One of the basic ideas behind economics is that individuals receive utility, or satisfaction, from the consumption of various goods. Given two types of goods (A and B), different combinations of both of these goods yield different levels of utility for consumers. This is generally recognized by various schools of thought. Mainstream consumer behavior theory then introduces a concept called “indifference curves.” The idea behind this model is that for a given level of utility, there are various possible combinations of amounts of A and B that give a person the same level of utility. For example, 3 apples and 5 bananas may give me as much utility as 4 apples and 4 bananas, and also as much utility as 6 apples and 3 bananas. Taking all of these points (combinations) together, we can draw a curve which graphically shows all the bundles of goods which yield a certain level of utility. We say that a person is indifferent between all of these bundles – she has no preference of one over another. Figure 1 shows an example indifference curve, labeled U1. Another indifference curve shown in Figure 1, U2, represents a higher utility level. That is, all bundles on U2 are preferred over all bundles on U1.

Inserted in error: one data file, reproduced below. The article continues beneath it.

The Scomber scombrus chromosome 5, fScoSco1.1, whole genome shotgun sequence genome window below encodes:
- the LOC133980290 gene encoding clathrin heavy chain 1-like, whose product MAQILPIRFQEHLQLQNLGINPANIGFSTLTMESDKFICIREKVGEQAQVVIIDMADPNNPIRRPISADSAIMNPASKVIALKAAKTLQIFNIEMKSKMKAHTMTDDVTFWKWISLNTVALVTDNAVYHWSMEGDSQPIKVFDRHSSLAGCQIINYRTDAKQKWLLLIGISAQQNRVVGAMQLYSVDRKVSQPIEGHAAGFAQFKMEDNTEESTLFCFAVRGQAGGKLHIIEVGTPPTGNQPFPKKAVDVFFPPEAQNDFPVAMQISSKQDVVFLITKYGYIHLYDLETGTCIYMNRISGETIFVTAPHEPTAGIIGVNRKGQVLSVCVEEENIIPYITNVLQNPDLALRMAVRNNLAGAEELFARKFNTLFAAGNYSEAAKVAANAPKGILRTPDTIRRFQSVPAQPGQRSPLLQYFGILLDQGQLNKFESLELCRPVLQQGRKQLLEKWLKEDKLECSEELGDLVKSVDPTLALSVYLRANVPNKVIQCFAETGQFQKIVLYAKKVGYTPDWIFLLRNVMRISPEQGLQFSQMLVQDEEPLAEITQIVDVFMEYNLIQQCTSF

What is the problem with these models? Indifference curves must have a very specific shape to actually describe what is going on (either consciously or subconsciously) in the minds of consumers. The curves have to be bowed in toward the origin, as seen in Figure 1 (like the bottom left half of a circle). Why is this so, however? Couldn’t we draw a bowed out indifference curve (like the top right half of a circle)? The shape of the curve is justified in neoclassical theory by the idea that people like balance – or that averages are preferred to extremes. For example, consider bundles X and Y on curve U1 in Figure 2. If we take the average of these two bundles, we get bundle Z, which is on curve U2. This tells us that Z is preferred to both X and Y, since its indifference curve is higher up.